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Ukhov has the world record in his sights

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It always had the prospects of being a year to remember for the men's high jump on the back of the brilliant achievements of Bohdan Bondarenko last summer, but few people could have expected the standard to be set just a few days into 2014.

Fresh from his 2.38m world-leading mark last weekend, Russia's Olympic champion Ivan Ukhov has now gone even higher.

At the Lukashevich and Seredkin Memorial in Chelyabinsk, Ukhov broke the Russian indoor record with a stunning 2.41m.

The jump puts him equal third on the all-time indoor list and if he repeated the height outdoors, he would be in the same position on those rankings.

Suddenly, both the world records held for so long by Cuba's Javier Sotomayor now look in danger.

It is ironic that Ukhov should have such a great week because last Wednesday - January 15 - marked the 30th year anniversary of when pole vault legend Sergei Bubka broke his first world record of 5.81m.

Yes, a different field event but just as no-one has been able to touch his status at the top of the all-times pole vault lists (his greatest height was 6.15m), that had seemed to be the case for Sotomayor in the high jump for so long.

But now a new generation is closing in on their place in history.

Both Sotomayor's indoor world record of 2.43m from 1989 and his outdoor 2.45m from 1993 have more than stood the test of time. They have looked unbreakable...until now.

Has Ukhov become further inspired by Ukrainian Bondarenko, who won gold at the IAAF World Championships in Moscow by repeating for the second time last year a personal best of 2.41m?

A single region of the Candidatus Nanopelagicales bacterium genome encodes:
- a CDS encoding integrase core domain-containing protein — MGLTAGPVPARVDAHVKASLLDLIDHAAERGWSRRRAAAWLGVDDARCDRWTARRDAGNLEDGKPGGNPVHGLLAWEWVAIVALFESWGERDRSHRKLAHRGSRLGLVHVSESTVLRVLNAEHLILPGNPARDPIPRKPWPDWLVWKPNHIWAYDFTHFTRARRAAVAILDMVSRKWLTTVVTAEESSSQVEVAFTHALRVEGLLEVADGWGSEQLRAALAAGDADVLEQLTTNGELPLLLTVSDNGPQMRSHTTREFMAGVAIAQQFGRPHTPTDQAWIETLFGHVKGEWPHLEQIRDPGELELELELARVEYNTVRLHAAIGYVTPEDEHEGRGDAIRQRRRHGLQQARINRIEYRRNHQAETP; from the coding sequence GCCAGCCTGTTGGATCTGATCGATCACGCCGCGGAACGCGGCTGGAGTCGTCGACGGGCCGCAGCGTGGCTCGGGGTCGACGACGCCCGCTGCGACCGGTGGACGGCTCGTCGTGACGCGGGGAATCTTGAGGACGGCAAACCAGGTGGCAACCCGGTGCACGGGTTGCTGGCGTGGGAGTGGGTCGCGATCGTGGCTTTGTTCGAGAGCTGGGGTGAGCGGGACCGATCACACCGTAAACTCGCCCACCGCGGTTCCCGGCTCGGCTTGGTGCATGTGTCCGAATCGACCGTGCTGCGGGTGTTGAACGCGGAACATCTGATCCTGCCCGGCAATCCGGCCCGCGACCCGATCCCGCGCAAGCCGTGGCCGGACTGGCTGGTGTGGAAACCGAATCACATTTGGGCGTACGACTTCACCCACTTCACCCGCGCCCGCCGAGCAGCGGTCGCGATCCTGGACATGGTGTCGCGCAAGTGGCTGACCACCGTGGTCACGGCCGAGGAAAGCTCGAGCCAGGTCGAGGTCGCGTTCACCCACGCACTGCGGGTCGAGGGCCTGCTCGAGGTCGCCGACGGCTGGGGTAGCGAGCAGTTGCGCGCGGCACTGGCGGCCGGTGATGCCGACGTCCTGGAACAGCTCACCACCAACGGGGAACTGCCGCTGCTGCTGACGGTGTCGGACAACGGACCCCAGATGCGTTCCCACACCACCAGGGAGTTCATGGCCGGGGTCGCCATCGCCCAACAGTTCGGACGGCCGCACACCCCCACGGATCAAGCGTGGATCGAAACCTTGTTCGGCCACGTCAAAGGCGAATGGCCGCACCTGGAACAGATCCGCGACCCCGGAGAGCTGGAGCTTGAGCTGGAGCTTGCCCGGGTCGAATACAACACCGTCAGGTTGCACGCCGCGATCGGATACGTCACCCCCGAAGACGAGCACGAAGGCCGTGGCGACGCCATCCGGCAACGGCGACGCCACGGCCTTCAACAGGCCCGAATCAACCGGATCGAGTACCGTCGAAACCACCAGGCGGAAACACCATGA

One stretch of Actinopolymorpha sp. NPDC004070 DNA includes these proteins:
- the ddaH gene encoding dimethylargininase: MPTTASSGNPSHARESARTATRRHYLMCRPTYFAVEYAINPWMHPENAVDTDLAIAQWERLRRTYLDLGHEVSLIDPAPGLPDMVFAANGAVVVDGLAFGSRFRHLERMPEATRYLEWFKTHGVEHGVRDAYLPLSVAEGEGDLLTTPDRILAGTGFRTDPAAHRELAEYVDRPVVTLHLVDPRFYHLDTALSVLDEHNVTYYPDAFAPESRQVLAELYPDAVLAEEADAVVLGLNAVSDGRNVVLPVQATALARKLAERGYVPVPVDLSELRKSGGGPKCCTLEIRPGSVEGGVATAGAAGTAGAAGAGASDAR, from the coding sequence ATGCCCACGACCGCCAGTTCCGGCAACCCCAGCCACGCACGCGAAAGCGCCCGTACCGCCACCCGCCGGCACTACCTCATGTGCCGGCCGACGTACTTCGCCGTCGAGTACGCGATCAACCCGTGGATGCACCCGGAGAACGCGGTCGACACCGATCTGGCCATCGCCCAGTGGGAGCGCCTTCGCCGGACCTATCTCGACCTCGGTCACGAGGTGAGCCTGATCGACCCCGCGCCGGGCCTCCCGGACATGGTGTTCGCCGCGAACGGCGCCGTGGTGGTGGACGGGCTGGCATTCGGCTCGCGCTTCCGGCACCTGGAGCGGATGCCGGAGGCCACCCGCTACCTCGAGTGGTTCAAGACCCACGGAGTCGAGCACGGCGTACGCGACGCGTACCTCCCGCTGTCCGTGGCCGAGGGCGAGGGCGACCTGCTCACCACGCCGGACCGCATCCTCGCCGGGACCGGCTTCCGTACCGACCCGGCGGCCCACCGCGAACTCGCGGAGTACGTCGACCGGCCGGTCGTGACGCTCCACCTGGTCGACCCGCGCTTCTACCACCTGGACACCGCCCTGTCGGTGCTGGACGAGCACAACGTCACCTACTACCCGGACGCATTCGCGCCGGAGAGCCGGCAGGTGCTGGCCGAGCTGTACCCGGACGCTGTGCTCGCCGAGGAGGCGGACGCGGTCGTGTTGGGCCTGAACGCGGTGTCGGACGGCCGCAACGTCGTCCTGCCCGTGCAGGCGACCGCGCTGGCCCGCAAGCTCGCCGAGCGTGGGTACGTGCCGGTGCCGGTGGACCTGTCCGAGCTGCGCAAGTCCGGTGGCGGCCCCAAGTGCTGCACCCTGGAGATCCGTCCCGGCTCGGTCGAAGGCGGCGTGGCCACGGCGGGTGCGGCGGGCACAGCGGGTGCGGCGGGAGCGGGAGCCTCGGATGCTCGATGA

Bondarenko's achievements saw him named European Athletics' Male Athlete of the Year and the prospects of a clash between the two is mouth-watering.

Last weekend for Ukhov it was 2.38m in a prolific season opener at the Chuvashya Governor Cup indoor.

But now he has taken his jumping to an even greater level with his exploits in Chelyabinsk.

After first attempt clearances at 2.15m, 2.23m, 2.32m and 2.36m, the bar was moved to 2.41m which he went over on his third go.

It was reported by that after a re-measurement for record purposes the bar was actually at 2.42m but the record will stand at 2.41m.

'I think all factors were working today for the record. I like Chelyabinsk as a city; here I virtually started my career. That means I always compete well here also due to excellent crowd,' Uhkov said.

But what then happens when he finds himself in the same competition as Bondarenko?

Will the competitive streak of both take them beyond what Sotomayor achieved?

It is looking possible, particularly as Bondarenko did attempt both 2.46m and 2.47m in the summer as he chased the Cuban's outdoor world record set in Salamanca in July 1993.

His indoor record height was in Budapest in March 1989 but now Ukhov stands only two centimetres away from matching that.

And we are still only in January. Who knows how high these two will fly come the European Athletics Championships in Zurich 12-17 August.